You have bathrooms with smart cabinets, living rooms with smart TVs and speakers, and more. And these improvements don't stop at home; there are many innovations that carry over to the office.
The workplace has been steadily evolving from its manual systems to automated provisioning tools. Even the system of work changed from a full on-site environment to that a hybrid one because of the pandemic. While it made lives easier for employees, employers want to ensure that the job is getting done.
Time tracking is one of the tools commonly used by employees working at home
. There are several brands of time-tracking software, but their functions are similar. Systems like Timeflip include a hardware component that makes them stand out in terms of usability and user-friendliness. Besides that, other available systems can be divided into 1) a spy system that monitors screen activity. And 2) a completely voluntary TT system when the user tracks what they want to track or measure.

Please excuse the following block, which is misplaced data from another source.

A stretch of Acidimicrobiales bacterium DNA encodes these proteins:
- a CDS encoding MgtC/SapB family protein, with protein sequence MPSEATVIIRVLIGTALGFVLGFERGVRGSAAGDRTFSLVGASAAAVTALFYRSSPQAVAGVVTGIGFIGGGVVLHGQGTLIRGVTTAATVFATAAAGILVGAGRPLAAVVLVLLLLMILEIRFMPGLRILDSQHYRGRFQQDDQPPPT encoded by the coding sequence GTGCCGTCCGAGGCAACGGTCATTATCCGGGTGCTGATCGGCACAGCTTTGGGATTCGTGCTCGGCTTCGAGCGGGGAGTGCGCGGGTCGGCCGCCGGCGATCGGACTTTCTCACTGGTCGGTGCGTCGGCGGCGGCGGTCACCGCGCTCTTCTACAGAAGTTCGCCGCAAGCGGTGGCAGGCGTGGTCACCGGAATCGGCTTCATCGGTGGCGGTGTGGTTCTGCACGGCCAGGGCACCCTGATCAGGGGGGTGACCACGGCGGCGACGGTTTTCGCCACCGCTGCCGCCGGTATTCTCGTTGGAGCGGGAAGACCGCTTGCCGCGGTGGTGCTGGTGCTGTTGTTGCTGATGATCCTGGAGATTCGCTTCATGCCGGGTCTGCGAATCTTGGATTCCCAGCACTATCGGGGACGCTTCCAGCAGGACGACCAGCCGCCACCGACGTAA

And though time tracking is common, not everyone is comfortable having their time tracked and their screens monitored. Others feel that it's a breach of privacy, but that's only the case if your employer doesn't respect it.
But as an employer or manager, how will you introduce time tracking to your team? Let's discuss the ways you can do it so you can reassure them that it won't overtly change their workflow.